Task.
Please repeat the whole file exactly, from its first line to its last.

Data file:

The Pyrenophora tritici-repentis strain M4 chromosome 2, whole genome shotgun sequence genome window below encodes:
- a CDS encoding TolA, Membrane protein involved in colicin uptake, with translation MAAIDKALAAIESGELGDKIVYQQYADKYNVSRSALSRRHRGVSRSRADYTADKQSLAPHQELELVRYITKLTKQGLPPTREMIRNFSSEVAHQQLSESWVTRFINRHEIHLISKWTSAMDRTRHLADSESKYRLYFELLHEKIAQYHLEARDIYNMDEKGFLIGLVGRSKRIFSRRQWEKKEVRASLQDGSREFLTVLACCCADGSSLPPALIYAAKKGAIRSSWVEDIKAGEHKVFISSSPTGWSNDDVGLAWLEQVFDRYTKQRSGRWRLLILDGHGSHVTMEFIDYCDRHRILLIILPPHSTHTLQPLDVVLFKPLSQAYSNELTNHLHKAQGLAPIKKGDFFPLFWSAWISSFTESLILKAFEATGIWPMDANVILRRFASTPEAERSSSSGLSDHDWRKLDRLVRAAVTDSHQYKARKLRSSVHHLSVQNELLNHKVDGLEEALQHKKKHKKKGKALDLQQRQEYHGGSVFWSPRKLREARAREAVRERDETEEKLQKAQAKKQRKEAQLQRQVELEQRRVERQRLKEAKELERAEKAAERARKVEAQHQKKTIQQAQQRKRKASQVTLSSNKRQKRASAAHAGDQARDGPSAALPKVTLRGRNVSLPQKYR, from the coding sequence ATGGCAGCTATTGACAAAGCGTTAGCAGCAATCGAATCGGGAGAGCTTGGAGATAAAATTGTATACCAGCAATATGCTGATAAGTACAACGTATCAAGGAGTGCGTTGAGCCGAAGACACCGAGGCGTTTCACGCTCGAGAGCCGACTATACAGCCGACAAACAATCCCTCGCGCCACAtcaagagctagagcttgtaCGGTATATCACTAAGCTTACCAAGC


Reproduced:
The Pyrenophora tritici-repentis strain M4 chromosome 2, whole genome shotgun sequence genome window below encodes:
- a CDS encoding TolA, Membrane protein involved in colicin uptake, with translation MAAIDKALAAIESGELGDKIVYQQYADKYNVSRSALSRRHRGVSRSRADYTADKQSLAPHQELELVRYITKLTKQGLPPTREMIRNFSSEVAHQQLSESWVTRFINRHEIHLISKWTSAMDRTRHLADSESKYRLYFELLHEKIAQYHLEARDIYNMDEKGFLIGLVGRSKRIFSRRQWEKKEVRASLQDGSREFLTVLACCCADGSSLPPALIYAAKKGAIRSSWVEDIKAGEHKVFISSSPTGWSNDDVGLAWLEQVFDRYTKQRSGRWRLLILDGHGSHVTMEFIDYCDRHRILLIILPPHSTHTLQPLDVVLFKPLSQAYSNELTNHLHKAQGLAPIKKGDFFPLFWSAWISSFTESLILKAFEATGIWPMDANVILRRFASTPEAERSSSSGLSDHDWRKLDRLVRAAVTDSHQYKARKLRSSVHHLSVQNELLNHKVDGLEEALQHKKKHKKKGKALDLQQRQEYHGGSVFWSPRKLREARAREAVRERDETEEKLQKAQAKKQRKEAQLQRQVELEQRRVERQRLKEAKELERAEKAAERARKVEAQHQKKTIQQAQQRKRKASQVTLSSNKRQKRASAAHAGDQARDGPSAALPKVTLRGRNVSLPQKYR, from the coding sequence ATGGCAGCTATTGACAAAGCGTTAGCAGCAATCGAATCGGGAGAGCTTGGAGATAAAATTGTATACCAGCAATATGCTGATAAGTACAACGTATCAAGGAGTGCGTTGAGCCGAAGACACCGAGGCGTTTCACGCTCGAGAGCCGACTATACAGCCGACAAACAATCCCTCGCGCCACAtcaagagctagagcttgtaCGGTATATCACTAAGCTTACCAAGC